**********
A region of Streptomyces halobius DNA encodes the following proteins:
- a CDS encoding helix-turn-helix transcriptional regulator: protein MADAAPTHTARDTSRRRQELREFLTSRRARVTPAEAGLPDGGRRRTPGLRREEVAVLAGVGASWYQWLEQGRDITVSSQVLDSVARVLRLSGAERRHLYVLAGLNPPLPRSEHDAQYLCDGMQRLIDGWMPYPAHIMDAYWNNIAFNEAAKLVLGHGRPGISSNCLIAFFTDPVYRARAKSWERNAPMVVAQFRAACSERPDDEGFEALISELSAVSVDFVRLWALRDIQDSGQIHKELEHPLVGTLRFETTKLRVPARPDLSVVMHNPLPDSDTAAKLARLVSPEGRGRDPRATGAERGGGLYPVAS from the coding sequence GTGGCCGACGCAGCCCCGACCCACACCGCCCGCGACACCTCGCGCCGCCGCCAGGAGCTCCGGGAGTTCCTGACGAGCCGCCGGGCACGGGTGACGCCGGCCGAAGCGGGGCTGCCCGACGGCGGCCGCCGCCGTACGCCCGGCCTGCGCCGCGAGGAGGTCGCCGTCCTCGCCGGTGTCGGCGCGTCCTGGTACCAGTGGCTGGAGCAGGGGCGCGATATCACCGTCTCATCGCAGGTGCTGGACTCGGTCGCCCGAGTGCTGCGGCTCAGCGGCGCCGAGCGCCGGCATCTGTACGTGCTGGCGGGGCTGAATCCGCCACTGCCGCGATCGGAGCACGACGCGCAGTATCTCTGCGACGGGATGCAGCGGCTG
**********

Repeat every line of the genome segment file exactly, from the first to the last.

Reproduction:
A region of Streptomyces halobius DNA encodes the following proteins:
- a CDS encoding helix-turn-helix transcriptional regulator: protein MADAAPTHTARDTSRRRQELREFLTSRRARVTPAEAGLPDGGRRRTPGLRREEVAVLAGVGASWYQWLEQGRDITVSSQVLDSVARVLRLSGAERRHLYVLAGLNPPLPRSEHDAQYLCDGMQRLIDGWMPYPAHIMDAYWNNIAFNEAAKLVLGHGRPGISSNCLIAFFTDPVYRARAKSWERNAPMVVAQFRAACSERPDDEGFEALISELSAVSVDFVRLWALRDIQDSGQIHKELEHPLVGTLRFETTKLRVPARPDLSVVMHNPLPDSDTAAKLARLVSPEGRGRDPRATGAERGGGLYPVAS from the coding sequence GTGGCCGACGCAGCCCCGACCCACACCGCCCGCGACACCTCGCGCCGCCGCCAGGAGCTCCGGGAGTTCCTGACGAGCCGCCGGGCACGGGTGACGCCGGCCGAAGCGGGGCTGCCCGACGGCGGCCGCCGCCGTACGCCCGGCCTGCGCCGCGAGGAGGTCGCCGTCCTCGCCGGTGTCGGCGCGTCCTGGTACCAGTGGCTGGAGCAGGGGCGCGATATCACCGTCTCATCGCAGGTGCTGGACTCGGTCGCCCGAGTGCTGCGGCTCAGCGGCGCCGAGCGCCGGCATCTGTACGTGCTGGCGGGGCTGAATCCGCCACTGCCGCGATCGGAGCACGACGCGCAGTATCTCTGCGACGGGATGCAGCGGCTG